I prefer to write optional aligned with Form Label. Does writing "not required"? sounds more clear to user

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6 Answers 6


There are few reasons to prefer optional but they do not make its usage mandatory.

  • First and most simple because it is shorter then it requires less screen space. This has two advantages:

    • It's easier to fit on (overpopulated) forms. Think that, despite all its drawbacks, required fields are marked with an asterisk mainly because of this.
    • It uses less ink for 2nd class information.
  • Optional is a common well-known word understood by almost everyone (also not native speakers, some languages even borrowed this English word.)

  • It is the antonym of required then it requires less cognitive load than a negation.

Plus two minor not widely accepted concerns:

  • Positive wording is preferred because it produces a better feeling on users. Optional literally communicates that decision is left to the person choice, it makes the user in control while not required does not enforce the positive meaning you're trying to communicate marking optional fields instead of required ones (on contrary it mitigates this effect.)
  • It might cause the field to be filled anyway (I remember I read something about this comparison but I'm not sure where) but this is pretty aleatory because location, native language and other factors will influence how user will perceive this. Sometimes optional might be perceived as nice to have (in Italian, for example) while not required has not this nuance.
  • 1
    Another way to look at it is that if you use "Not Optional" where there are only a few required on a form of many fields, it feels like a "bigger hammer" - it makes the point more forcefully. Legal requirements are often stated in this way, leaving the most room for freedom and interpretation, except for just a few things that are truly required.
    – user67695
    Dec 9, 2016 at 16:01
  • 1
    I think positive wording is quite important. You don't want to use the word 'not' on a switch label! Positives are much simpler to understand.
    – Martyn
    Jan 8, 2017 at 2:07
  • You're absolutely right, that reason alone is enough to avoid negation in many contexts Jan 8, 2017 at 2:28
  • "optional" does not sound like "nice to have" to this Italian Jan 26, 2017 at 16:14
  • @Mario it's about context. Optional Features sounds something you might want to have, for example, when compared to Not Required Features. Isn't it? Not to mention that it gives the impression you're "in control" Feb 3, 2017 at 12:49

I also call it "optional" because;

"Not required" means that the information you want is unnecessary.

However, with the "optional" option, the message that the desired information can be useful for both the user and the requesting party is given.


Generally I see "Optional" more often than "Not Required".

I think the former is a better approach. The user has the option of entering the info- this gives them a stronger sense of choice/control over the data they're sending you. I think it's more preferred than making the user feel they're required to do something.


I find that this article has a good point on why it is better to mark the optional form fields: "Always Mark Optional Form Fields Not Required Ones".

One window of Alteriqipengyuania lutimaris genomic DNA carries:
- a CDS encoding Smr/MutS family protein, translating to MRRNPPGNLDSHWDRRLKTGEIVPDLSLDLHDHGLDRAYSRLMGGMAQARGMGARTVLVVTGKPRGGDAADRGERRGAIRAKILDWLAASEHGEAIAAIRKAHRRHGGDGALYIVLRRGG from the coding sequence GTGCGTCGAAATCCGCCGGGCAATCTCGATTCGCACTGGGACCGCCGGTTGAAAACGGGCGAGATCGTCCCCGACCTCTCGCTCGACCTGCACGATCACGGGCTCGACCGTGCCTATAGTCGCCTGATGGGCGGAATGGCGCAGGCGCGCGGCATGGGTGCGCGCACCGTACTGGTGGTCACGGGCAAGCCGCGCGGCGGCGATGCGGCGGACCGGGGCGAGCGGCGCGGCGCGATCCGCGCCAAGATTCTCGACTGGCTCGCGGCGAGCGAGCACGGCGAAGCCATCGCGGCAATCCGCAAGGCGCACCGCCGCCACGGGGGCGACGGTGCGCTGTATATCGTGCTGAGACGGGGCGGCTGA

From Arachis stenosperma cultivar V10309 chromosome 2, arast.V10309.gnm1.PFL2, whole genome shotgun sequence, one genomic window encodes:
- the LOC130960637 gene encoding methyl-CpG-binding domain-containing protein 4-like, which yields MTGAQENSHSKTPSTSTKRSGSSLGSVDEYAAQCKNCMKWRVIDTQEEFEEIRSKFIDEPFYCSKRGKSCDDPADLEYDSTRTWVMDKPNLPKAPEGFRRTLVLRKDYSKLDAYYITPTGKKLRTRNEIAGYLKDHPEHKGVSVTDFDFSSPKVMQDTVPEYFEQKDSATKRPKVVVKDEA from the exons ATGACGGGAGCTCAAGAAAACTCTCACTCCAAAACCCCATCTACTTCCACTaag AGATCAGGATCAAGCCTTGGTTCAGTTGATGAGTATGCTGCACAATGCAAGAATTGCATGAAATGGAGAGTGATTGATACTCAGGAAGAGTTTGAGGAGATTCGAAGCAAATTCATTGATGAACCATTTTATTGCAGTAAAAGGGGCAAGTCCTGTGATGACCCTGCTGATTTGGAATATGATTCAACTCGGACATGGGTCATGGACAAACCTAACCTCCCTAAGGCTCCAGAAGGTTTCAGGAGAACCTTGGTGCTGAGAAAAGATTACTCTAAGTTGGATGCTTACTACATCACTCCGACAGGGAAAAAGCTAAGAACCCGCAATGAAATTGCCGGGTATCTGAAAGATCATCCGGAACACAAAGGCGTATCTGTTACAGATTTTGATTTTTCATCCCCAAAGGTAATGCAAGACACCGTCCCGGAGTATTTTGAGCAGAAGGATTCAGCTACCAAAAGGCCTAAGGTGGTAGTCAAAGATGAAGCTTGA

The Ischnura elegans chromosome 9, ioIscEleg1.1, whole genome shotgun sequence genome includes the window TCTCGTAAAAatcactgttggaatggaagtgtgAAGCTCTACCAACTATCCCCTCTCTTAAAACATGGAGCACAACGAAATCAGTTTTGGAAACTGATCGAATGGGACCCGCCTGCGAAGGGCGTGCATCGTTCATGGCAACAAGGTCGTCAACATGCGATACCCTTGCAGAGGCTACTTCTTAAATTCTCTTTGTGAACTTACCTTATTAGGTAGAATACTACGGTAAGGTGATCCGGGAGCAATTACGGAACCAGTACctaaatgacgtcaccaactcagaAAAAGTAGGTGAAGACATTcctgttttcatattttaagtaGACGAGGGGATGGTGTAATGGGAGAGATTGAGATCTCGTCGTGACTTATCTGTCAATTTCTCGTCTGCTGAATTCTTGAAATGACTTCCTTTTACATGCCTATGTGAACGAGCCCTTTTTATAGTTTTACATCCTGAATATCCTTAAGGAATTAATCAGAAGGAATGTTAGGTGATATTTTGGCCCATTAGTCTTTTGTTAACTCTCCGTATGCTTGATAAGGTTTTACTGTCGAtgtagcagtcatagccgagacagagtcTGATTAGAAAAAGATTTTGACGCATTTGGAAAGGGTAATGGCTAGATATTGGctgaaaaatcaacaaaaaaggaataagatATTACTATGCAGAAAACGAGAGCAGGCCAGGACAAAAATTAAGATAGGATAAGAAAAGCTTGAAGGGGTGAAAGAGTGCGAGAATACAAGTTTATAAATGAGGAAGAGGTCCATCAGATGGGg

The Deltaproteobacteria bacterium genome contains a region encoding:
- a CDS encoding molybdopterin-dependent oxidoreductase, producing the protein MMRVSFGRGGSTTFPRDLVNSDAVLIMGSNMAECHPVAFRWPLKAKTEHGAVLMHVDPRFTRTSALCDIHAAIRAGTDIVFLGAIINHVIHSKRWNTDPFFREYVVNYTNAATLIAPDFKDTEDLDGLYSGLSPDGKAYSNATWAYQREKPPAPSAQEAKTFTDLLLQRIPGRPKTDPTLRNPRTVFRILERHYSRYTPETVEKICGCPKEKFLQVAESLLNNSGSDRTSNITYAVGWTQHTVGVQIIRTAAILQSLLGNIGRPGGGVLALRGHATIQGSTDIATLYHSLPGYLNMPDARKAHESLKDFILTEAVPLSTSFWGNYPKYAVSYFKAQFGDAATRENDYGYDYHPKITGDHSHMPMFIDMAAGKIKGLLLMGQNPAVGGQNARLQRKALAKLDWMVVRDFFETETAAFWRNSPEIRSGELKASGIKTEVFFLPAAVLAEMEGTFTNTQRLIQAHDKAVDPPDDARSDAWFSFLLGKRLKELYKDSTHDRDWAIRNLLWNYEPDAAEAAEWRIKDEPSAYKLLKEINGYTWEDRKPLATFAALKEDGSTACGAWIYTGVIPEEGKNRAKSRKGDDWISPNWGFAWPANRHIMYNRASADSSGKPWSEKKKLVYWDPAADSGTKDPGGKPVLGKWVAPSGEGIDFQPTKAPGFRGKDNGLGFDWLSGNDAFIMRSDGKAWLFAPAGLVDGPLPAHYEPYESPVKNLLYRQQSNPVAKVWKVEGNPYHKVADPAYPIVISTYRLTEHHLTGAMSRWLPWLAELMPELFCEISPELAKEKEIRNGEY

In my opinion, the asterisk for the required inputs is the intuitive, simple, elegant solution for this information, I don't think it creates a lot of visual noise if it is not red and I prefer this option.

If you will want to mark the optional fields in the form, I think you should keep "optional" because it is clearer than a negative sentence / word.

  • I read the linked article, it has a good perspective. But there are various situations. Getting random potential users to fill things in (helping you) means you should make the task extremely easy. If it is a workplace where people fill in large forms as part of their job, it is different, you want to help them. They will be used to it, and want shortcuts, not obviousness. Research has shown that keyboard and green screen outperforms GUI, so simplify the visuals and let them use the keyboard. Long forms do not make them falter. Can one approach work for both? Simplify.
    – user67695
    Dec 10, 2016 at 14:35

Another consideration is the proportion of required vs optional fields. If there are few required fields and many optional, it is more sensible to make the required ones obvious. In all cases, negations ("not required") are less understandable.

I used to do programming in the Real Estate industry, and in some localities the forms had many fields but only a very few required, making it easy to "shoot first and ask questions later" (add a Listing and then fill in details when more is known). Other localities tried to get Agents to add as much detail as possible so that the data was more searchable, and more useful historically. There were also legal requirements about how long someone could "sit on" a Listing without adding it to the system. So there are issues of contract requirements and later use, not just the initial data entry.


To straight forward answer your question I would suggest for Label(Optional).

But if you are looking for better UX than go for 'Less is more' approach. Why need to occupy extra label, you can use it as a placeholder for your input. Something like this: enter image description here

Also you can check this answer which relates to your query.


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